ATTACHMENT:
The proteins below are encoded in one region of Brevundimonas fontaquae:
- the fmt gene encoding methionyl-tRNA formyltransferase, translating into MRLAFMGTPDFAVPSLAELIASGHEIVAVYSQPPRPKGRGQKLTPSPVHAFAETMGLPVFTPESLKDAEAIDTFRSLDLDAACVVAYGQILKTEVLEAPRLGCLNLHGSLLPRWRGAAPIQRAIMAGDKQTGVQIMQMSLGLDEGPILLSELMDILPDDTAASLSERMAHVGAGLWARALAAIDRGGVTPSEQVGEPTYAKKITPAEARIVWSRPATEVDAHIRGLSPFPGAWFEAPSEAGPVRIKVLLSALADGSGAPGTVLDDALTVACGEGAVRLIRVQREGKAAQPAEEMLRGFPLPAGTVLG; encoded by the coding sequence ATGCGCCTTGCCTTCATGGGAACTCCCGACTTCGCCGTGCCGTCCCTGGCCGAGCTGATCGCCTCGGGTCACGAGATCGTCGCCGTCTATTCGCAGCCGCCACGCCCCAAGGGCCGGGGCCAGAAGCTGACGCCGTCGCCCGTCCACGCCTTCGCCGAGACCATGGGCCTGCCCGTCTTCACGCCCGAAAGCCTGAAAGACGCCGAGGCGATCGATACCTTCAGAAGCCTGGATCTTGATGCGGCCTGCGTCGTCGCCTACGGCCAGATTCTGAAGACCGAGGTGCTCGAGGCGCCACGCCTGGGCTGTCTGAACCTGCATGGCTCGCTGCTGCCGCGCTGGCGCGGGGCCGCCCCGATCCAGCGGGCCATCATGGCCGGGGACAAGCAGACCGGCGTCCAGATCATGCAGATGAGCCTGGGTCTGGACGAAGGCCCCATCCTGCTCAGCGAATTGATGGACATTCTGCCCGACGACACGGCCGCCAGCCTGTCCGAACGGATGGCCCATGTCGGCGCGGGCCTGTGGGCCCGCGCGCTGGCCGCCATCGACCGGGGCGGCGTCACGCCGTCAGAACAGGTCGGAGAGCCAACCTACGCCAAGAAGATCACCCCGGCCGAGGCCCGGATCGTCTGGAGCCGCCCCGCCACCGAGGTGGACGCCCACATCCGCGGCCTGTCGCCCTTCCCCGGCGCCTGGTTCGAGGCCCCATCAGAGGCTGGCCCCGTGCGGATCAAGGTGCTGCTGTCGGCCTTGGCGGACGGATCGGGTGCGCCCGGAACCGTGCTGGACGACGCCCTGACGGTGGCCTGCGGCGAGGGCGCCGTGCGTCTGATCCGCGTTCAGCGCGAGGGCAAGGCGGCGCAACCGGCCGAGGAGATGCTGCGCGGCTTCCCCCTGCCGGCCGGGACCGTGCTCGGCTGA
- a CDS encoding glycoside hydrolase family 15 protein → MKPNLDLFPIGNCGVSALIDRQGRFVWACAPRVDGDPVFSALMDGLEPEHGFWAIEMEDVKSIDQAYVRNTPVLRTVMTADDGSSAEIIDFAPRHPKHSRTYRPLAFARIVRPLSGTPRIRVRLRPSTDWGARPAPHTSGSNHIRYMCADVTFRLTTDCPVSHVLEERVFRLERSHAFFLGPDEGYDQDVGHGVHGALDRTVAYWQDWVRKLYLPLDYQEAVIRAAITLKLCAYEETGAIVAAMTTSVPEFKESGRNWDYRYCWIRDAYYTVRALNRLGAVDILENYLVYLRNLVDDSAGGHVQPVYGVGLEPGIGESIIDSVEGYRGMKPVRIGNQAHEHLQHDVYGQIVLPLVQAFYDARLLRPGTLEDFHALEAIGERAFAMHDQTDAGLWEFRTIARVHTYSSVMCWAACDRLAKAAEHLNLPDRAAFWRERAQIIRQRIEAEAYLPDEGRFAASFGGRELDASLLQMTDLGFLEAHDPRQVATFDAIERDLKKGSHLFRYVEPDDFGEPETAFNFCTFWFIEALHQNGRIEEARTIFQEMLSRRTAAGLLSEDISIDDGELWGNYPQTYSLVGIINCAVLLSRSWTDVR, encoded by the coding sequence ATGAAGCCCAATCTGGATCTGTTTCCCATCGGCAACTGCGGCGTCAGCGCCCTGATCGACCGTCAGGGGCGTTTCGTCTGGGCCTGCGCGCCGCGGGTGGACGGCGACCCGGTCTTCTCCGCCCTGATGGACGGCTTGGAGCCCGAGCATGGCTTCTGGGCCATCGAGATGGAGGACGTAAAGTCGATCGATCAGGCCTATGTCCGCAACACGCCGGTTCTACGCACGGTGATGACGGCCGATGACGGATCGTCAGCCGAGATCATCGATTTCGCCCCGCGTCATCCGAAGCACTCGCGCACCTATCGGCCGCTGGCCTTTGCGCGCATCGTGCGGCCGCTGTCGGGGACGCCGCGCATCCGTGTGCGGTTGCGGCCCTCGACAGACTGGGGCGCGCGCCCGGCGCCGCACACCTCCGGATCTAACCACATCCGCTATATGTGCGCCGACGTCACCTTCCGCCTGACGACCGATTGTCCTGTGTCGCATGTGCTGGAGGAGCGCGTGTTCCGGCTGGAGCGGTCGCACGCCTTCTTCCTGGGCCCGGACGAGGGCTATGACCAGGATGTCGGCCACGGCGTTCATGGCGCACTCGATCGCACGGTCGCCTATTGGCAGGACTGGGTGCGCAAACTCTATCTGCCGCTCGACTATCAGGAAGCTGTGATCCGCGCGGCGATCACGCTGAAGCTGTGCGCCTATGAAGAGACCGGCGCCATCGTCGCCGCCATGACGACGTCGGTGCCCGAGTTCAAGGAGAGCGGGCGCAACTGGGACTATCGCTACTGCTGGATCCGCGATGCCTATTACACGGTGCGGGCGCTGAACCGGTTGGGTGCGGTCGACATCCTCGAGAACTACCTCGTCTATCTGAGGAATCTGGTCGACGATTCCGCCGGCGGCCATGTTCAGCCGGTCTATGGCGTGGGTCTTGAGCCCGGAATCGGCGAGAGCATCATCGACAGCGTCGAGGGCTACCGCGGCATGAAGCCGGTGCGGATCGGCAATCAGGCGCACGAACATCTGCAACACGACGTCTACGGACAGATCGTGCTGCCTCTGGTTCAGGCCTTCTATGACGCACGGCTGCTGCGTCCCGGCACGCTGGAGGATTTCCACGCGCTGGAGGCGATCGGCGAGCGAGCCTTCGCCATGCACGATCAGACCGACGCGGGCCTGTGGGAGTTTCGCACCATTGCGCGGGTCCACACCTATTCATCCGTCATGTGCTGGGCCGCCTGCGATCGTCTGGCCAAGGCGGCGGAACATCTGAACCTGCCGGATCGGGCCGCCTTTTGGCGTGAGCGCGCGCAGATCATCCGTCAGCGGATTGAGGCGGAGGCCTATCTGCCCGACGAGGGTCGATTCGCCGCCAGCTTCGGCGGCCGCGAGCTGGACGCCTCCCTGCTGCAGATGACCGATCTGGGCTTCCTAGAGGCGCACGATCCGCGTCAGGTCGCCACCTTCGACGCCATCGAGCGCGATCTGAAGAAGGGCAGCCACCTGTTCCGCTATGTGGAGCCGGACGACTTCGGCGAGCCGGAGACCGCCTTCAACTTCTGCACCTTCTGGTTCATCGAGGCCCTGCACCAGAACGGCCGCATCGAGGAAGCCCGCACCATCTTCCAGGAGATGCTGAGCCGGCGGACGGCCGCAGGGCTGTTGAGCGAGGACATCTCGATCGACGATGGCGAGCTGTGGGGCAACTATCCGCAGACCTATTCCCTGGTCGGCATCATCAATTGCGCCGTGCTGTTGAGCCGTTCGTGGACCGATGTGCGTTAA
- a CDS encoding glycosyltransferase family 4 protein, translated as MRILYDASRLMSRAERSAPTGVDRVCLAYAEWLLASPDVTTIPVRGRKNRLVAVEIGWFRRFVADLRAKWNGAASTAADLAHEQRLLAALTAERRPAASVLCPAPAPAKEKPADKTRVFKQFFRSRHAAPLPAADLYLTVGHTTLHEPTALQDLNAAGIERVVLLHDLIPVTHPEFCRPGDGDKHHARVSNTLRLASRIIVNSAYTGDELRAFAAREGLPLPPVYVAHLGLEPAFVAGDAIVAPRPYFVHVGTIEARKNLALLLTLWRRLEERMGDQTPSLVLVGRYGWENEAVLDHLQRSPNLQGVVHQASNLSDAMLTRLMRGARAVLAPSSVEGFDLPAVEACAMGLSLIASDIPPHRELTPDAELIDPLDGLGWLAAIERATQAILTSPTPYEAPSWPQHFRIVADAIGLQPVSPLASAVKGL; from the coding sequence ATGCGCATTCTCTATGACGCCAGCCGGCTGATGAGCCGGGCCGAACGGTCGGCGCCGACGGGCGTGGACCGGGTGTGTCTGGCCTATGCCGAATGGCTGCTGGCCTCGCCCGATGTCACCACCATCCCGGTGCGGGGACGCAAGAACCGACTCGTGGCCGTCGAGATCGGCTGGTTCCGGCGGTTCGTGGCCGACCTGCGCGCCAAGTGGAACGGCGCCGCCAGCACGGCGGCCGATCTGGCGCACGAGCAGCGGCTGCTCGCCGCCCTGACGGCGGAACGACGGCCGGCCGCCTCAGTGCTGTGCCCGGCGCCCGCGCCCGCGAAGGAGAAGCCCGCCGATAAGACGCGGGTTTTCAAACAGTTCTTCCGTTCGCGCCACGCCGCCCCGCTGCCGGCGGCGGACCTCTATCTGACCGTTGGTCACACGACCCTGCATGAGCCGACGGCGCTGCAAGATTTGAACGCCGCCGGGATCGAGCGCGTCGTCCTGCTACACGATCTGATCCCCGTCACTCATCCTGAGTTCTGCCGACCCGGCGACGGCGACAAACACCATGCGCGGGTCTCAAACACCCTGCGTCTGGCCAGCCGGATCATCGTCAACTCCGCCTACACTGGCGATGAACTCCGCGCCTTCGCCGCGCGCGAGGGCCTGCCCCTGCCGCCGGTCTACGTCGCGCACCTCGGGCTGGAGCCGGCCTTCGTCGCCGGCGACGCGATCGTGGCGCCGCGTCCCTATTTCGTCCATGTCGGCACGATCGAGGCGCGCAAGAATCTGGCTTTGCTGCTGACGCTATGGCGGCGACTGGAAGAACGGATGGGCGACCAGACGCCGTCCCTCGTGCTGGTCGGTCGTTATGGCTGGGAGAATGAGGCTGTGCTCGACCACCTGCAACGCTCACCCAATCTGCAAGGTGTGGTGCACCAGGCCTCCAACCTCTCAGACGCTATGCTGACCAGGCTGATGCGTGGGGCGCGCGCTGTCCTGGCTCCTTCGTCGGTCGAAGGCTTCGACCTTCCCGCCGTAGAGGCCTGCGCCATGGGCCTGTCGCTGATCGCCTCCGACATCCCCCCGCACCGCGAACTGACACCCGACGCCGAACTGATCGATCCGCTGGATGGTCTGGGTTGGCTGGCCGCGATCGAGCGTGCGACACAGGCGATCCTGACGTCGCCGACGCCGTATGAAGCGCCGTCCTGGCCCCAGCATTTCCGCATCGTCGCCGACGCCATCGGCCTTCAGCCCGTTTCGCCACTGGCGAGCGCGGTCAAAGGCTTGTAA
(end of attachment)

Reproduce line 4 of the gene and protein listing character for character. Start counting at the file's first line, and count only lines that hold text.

- a CDS encoding glycosyltransferase family 4 protein, translated as MRILYDASRLMSRAERSAPTGVDRVCLAYAEWLLASPDVTTIPVRGRKNRLVAVEIGWFRRFVADLRAKWNGAASTAADLAHEQRLLAALTAERRPAASVLCPAPAPAKEKPADKTRVFKQFFRSRHAAPLPAADLYLTVGHTTLHEPTALQDLNAAGIERVVLLHDLIPVTHPEFCRPGDGDKHHARVSNTLRLASRIIVNSAYTGDELRAFAAREGLPLPPVYVAHLGLEPAFVAGDAIVAPRPYFVHVGTIEARKNLALLLTLWRRLEERMGDQTPSLVLVGRYGWENEAVLDHLQRSPNLQGVVHQASNLSDAMLTRLMRGARAVLAPSSVEGFDLPAVEACAMGLSLIASDIPPHRELTPDAELIDPLDGLGWLAAIERATQAILTSPTPYEAPSWPQHFRIVADAIGLQPVSPLASAVKGL; from the coding sequence ATGCGCATTCTCTATGACGCCAGCCGGCTGATGAGCCGGGCCGAACGGTCGGCGCCGACGGGCGTGGACCGGGTGTGTCTGGCCTATGCCGAATGGCTGCTGGCCTCGCCCGATGTCACCACCATCCCGGTGCGGGGACGCAAGAACCGACTCGTGGCCGTCGAGATCGGCTGGTTCCGGCGGTTCGTGGCCGACCTGCGCGCCAAGTGGAACGGCGCCGCCAGCACGGCGGCCGATCTGGCGCACGAGCAGCGGCTGCTCGCCGCCCTGACGGCGGAACGACGGCCGGCCGCCTCAGTGCTGTGCCCGGCGCCCGCGCCCGCGAAGGAGAAGCCCGCCGATAAGACGCGGGTTTTCAAACAGTTCTTCCGTTCGCGCCACGCCGCCCCGCTGCCGGCGGCGGACCTCTATCTGACCGTTGGTCACACGACCCTGCATGAGCCGACGGCGCTGCAAGATTTGAACGCCGCCGGGATCGAGCGCGTCGTCCTGCTACACGATCTGATCCCCGTCACTCATCCTGAGTTCTGCCGACCCGGCGACGGCGACAAACACCATGCGCGGGTCTCAAACACCCTGCGTCTGGCCAGCCGGATCATCGTCAACTCCGCCTACACTGGCGATGAACTCCGCGCCTTCGCCGCGCGCGAGGGCCTGCCCCTGCCGCCGGTCTACGTCGCGCACCTCGGGCTGGAGCCGGCCTTCGTCGCCGGCGACGCGATCGTGGCGCCGCGTCCCTATTTCGTCCATGTCGGCACGATCGAGGCGCGCAAGAATCTGGCTTTGCTGCTGACGCTATGGCGGCGACTGGAAGAACGGATGGGCGACCAGACGCCGTCCCTCGTGCTGGTCGGTCGTTATGGCTGGGAGAATGAGGCTGTGCTCGACCACCTGCAACGCTCACCCAATCTGCAAGGTGTGGTGCACCAGGCCTCCAACCTCTCAGACGCTATGCTGACCAGGCTGATGCGTGGGGCGCGCGCTGTCCTGGCTCCTTCGTCGGTCGAAGGCTTCGACCTTCCCGCCGTAGAGGCCTGCGCCATGGGCCTGTCGCTGATCGCCTCCGACATCCCCCCGCACCGCGAACTGACACCCGACGCCGAACTGATCGATCCGCTGGATGGTCTGGGTTGGCTGGCCGCGATCGAGCGTGCGACACAGGCGATCCTGACGTCGCCGACGCCGTATGAAGCGCCGTCCTGGCCCCAGCATTTCCGCATCGTCGCCGACGCCATCGGCCTTCAGCCCGTTTCGCCACTGGCGAGCGCGGTCAAAGGCTTGTAA